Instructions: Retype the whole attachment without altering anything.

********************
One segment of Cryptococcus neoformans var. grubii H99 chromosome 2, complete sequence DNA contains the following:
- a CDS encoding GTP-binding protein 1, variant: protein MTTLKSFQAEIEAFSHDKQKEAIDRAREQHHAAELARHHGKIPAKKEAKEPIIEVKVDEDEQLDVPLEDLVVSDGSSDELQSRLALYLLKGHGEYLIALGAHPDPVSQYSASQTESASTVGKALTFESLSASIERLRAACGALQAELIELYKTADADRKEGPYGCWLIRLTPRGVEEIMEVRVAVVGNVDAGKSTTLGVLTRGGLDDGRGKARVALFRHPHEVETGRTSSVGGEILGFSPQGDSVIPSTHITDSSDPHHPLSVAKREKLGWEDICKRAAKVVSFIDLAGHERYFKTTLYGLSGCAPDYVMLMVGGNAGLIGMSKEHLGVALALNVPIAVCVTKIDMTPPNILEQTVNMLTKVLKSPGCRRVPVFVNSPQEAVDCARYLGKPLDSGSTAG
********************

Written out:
One segment of Cryptococcus neoformans var. grubii H99 chromosome 2, complete sequence DNA contains the following:
- a CDS encoding GTP-binding protein 1, variant: protein MTTLKSFQAEIEAFSHDKQKEAIDRAREQHHAAELARHHGKIPAKKEAKEPIIEVKVDEDEQLDVPLEDLVVSDGSSDELQSRLALYLLKGHGEYLIALGAHPDPVSQYSASQTESASTVGKALTFESLSASIERLRAACGALQAELIELYKTADADRKEGPYGCWLIRLTPRGVEEIMEVRVAVVGNVDAGKSTTLGVLTRGGLDDGRGKARVALFRHPHEVETGRTSSVGGEILGFSPQGDSVIPSTHITDSSDPHHPLSVAKREKLGWEDICKRAAKVVSFIDLAGHERYFKTTLYGLSGCAPDYVMLMVGGNAGLIGMSKEHLGVALALNVPIAVCVTKIDMTPPNILEQTVNMLTKVLKSPGCRRVPVFVNSPQEAVDCARYLGKPLDSGSTAG